How to Make Simple Syrup

Sarah MickeyAll Recipes, Berry Recipes, Blood Orange Recipes, Cocktail & Beverage Recipes, Culinary Tips & Techniques, Dessert Techniques, Huckleberry Recipes, Sweetener Recipes 1 Comment


Simple syrup is so called because it’s…well…simple. A base simple syrup is nothing more than 1 part water to 1 part sugar. Use simple syrup to sweeten cold drinks like lemonade, cocktails or hibiscus tea without endless stirring. Dab it onto cakes before you frost them to help keep them moist. It’s also an essential part of sorbet recipes. Below you’ll find a basic simple syrup recipe as well as recipes for syrups flavored with huckleberry, peppercorn, thyme, blood orange, and liquor.

  • ½ cup sugar
  • ½ cup water



Mix the water and sugar in a saucepan and bring to a simmer on the stovetop to dissolve the sugar. Once dissolved, remove from heat and you have made simple syrup.


Huckleberry Simple Syrup
Add ¾ cup huckleberry puree (from blending fresh or frozen huckleberries) to the above simple syrup.

Tellicherry Peppercorn Simple Syrup (from our Huckleberry Crème Puree Recipe)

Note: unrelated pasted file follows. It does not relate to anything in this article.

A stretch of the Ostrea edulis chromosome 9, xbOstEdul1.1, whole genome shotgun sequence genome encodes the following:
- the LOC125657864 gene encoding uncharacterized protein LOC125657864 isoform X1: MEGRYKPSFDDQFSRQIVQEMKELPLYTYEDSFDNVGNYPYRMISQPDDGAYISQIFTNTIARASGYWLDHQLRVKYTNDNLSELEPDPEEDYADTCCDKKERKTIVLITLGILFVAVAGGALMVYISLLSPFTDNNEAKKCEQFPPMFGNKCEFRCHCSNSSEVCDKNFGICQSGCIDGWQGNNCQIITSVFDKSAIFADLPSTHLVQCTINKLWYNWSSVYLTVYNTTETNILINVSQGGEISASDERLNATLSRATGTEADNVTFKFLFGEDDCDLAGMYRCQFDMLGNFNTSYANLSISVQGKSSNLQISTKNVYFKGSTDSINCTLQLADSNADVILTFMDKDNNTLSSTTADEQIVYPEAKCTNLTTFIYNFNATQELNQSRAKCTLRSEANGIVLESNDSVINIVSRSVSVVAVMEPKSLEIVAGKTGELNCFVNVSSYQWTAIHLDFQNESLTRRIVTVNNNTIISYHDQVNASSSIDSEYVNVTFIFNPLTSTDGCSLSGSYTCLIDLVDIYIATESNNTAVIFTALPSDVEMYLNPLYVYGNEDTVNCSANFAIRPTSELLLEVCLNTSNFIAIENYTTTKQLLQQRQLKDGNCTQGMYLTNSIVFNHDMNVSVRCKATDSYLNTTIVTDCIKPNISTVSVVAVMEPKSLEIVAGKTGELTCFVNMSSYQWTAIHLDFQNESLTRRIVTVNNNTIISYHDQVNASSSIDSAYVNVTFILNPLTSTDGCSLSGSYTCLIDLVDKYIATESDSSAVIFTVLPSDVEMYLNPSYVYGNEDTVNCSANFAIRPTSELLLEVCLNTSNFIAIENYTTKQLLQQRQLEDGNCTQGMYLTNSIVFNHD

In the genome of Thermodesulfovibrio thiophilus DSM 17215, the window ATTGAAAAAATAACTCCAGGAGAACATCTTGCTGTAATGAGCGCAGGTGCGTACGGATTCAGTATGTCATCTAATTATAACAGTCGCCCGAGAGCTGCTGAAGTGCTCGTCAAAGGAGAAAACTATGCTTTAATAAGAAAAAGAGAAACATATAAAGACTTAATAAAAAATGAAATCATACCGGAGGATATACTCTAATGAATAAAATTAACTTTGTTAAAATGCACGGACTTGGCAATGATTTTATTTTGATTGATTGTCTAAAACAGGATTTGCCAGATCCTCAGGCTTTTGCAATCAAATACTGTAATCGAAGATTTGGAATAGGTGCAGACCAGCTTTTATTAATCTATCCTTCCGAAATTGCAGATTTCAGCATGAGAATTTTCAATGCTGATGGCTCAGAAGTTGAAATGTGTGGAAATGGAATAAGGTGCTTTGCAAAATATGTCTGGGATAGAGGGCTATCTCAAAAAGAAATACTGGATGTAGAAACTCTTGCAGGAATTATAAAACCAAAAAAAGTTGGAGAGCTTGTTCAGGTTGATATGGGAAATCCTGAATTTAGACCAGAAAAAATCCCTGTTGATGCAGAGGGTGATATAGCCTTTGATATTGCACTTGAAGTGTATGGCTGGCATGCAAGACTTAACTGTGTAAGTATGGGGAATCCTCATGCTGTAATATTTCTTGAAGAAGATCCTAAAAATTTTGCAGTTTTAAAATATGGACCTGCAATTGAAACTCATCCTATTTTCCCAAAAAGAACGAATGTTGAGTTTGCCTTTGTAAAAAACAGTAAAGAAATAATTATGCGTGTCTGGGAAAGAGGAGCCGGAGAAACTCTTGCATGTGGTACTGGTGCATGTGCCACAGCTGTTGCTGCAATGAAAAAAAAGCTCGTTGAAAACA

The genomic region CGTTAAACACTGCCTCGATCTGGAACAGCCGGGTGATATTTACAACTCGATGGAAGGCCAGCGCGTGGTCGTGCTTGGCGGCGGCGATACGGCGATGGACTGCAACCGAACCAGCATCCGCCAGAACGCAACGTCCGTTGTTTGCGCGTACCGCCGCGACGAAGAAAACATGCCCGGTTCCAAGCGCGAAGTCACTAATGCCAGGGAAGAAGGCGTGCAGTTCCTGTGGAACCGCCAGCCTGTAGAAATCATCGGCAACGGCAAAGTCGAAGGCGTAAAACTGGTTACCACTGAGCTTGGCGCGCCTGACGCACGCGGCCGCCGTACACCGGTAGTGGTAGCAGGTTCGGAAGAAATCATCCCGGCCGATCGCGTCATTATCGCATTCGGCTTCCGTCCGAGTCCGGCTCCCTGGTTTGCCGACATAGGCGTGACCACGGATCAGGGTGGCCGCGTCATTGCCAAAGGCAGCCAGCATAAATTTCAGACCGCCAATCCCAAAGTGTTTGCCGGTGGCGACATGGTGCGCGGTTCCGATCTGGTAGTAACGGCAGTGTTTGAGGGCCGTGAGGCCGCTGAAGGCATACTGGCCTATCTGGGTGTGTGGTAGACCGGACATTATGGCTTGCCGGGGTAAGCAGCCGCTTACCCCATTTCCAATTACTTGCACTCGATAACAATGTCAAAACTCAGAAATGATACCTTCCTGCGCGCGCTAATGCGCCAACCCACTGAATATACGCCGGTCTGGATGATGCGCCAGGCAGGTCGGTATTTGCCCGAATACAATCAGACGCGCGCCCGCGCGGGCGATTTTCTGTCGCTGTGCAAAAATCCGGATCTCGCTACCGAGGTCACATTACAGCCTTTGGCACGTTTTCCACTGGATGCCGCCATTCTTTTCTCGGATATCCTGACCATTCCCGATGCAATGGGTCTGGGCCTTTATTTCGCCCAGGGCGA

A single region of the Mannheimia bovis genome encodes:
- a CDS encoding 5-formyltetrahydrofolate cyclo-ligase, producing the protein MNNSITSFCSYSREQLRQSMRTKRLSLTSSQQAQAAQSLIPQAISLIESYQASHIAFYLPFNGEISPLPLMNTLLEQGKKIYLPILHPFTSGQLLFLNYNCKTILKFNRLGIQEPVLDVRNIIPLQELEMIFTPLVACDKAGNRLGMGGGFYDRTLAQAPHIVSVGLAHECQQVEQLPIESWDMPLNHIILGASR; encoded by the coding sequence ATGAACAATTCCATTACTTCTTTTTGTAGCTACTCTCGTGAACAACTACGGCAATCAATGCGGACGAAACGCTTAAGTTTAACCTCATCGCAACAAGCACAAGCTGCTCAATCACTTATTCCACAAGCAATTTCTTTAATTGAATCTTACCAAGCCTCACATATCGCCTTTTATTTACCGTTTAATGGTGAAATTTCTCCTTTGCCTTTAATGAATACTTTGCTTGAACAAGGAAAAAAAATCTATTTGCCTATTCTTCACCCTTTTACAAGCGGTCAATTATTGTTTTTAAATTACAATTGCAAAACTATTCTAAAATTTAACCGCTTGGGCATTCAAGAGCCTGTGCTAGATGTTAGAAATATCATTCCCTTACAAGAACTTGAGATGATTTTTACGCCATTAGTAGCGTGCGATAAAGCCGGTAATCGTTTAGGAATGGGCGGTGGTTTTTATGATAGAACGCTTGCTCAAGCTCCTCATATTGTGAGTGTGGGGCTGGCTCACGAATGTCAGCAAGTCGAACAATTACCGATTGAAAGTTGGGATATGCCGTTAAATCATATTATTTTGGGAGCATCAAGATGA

Simmer 1 ½ tbsp whole Tellicherry peppercorns in simple syrup on the stove for 3 minutes. Strain out the peppercorns and discard. This method can be used to make other spiced simple syrups using other whole spices like star anise, although the amount and simmering time may vary.

Thyme Simple Syrup
Simmer 1 cup each water & sugar on the stove with ten sprigs of thyme (about half a cup loosely packed). Stir frequently until the sugar dissolves, then bring the mixture to a boil and cook for five minutes. Remove and discard the thyme sprigs.

Blood Orange Thyme Simple Syrup
Warm thyme simple syrup (recipe above) on the stove. Stir in blood orange juice to taste and briefly simmer.

Alcohol Flavored Simple Syrup
Most simple syrups found in traditional cakes and tortes are flavored with liquor. Make a basic simple syrup, and let it cool to lukewarm. Stir in the liquor of your choice to taste. Then dab the simple syrup on your cake or torte before frosting to keep it moist.